I'm so glad I had booked the trip that included 90 minutes to get off the boat and explore the area rather than the option to return straight back to Elgol without disembarking. I understand some people are short on time but this is one excursion that is worth making space for in your itinerary. Although I would add that once you leave the boat you are exposed to the elements during your time ashore as there is no shelter, in other words make sure you are prepared for the ever-changing and unpredictable Scottish weather!
Personally I would find it impossible to feel miserable in such stunning surroundings, but I did notice some of our group looking a bit dispirited by the time we returned to the pier and I have a feeling it may have something to do with having soggy sandal feet and a chill from not bringing enough layers. Another tip is to use the on board toilet before you disembark as there are no facilities other than those provided by Mother Nature once you arrive.
Can you spot mini-me?
Even though there were quite a few passengers getting off, it didn't take long for the group to disperse and get swallowed up by the monumental landscape. I can understand why this area is a mecca for mountaineers and although I definitely don't possess the skills to tackle such challenging peaks, I couldn't help but wish I had the expertise and fitness to reach the tantalising summits and experience the feeling of conquering such a primitive and hostile environment.
Although I'm no mountaineer, I am a bit of a mountain goat when it comes to scrambling so along with Mr Adventures Around Scotland, I made my way up some steep rocks and settled on a tranquil, panoramic spot overlooking Loch na Cuilce to enjoy our packed lunch. If it wasn't for the tiny boat below, I could easily have convinced myself we were the last people on earth and I can honestly say that moment, surrounded by brooding natural drama and ancient wilderness, has been one of the highlights of my Scottish travels so far.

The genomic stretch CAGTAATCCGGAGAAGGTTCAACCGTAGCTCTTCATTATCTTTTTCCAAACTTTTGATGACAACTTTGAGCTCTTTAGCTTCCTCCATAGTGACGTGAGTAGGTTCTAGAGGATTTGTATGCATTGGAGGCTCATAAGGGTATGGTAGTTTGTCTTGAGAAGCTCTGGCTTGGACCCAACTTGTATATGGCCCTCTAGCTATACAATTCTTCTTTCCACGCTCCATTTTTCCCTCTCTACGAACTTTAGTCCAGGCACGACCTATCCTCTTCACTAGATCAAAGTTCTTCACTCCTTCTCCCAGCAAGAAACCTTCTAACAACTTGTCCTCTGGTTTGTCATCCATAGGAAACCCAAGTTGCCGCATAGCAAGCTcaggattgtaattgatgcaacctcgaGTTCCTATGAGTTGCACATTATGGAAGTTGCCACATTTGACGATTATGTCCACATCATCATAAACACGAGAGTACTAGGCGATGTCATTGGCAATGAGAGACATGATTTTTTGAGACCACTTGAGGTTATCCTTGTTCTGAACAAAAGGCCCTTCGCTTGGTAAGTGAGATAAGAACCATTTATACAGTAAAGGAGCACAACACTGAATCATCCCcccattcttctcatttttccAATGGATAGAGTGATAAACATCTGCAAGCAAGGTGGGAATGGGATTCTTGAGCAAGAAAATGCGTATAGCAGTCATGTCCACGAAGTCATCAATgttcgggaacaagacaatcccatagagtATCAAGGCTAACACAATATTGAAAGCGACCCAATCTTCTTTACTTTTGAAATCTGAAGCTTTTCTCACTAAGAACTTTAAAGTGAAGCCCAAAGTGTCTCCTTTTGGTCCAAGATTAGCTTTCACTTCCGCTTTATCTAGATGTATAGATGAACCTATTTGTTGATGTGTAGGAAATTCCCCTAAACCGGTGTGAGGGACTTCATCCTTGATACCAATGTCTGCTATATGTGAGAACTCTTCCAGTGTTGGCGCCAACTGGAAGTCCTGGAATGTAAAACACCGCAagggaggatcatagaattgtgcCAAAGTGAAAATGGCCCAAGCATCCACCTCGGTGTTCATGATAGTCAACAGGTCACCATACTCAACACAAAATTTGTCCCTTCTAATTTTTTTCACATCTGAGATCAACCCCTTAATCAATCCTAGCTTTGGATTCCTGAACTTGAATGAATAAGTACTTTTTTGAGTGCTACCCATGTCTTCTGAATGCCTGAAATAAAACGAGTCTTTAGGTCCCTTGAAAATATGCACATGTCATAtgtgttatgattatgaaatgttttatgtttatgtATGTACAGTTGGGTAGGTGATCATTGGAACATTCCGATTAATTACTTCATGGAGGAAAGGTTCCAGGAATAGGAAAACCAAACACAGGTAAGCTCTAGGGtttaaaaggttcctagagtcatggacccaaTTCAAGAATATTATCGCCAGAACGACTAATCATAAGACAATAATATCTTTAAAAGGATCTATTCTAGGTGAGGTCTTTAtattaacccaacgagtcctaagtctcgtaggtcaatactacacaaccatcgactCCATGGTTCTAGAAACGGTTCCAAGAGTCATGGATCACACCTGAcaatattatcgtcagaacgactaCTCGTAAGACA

FURTHER READING - 15 ACTIVITIES YOU CAN DO ON THE SCOTTISH WEST COAST
After emptying our flasks of hot tea, we made our way back down the chunky black slabs and wandered along the Scavaig River to Loch Coruisk. With limited time we didn't get far along the trail but I did manage to get a glimpse of what is reckoned to be one of Scotland's most isolated and beautiful lochs.
Loch Coruisk sits in the heart of the Cuillin hills and can only be reached on foot by an arduous walking trail or by the much easier sailing option. It is possible to have the best of both worlds by purchasing a single boat journey and combining it with a walk to or from the loch if you are looking for a more challenging excursion.
It is also possible to return on a later cruise if you want more than 90 minutes ashore. I personally found the Bella Jane staff extremely helpful (they even let me use their landline when I had no mobile phone signal and needed to make an important call) and if booked in advance they are quite flexible about journey options.
As the Bella Jane arrived to take us back to Elgol, fellow passengers started to reemerge from behind various rocks and make their way down to the boat. I couldn't help but think how small and insignificant everyone seemed in comparison to the surrounding mountains.
A complimentary hot chocolate on the return journey was a welcome way to round off an extraordinarily memorable day and I felt pretty sure that this wouldn't be the last time I would cruise these waters on The Bella Jane.
If you want to get away from the crowds at the more popular attractions and still experience the beauty and magic of the Isle of Skye, this is a must do trip.
Little tiny people!
PIN IT FOR LATER!
Follow my Scotland travel adventures on social media
If you have found my blog useful and would like to support me in creating future Scottish travel content, you can by me a coffee on my Ko-fi page. All 'coffee' donations are hugely appreciated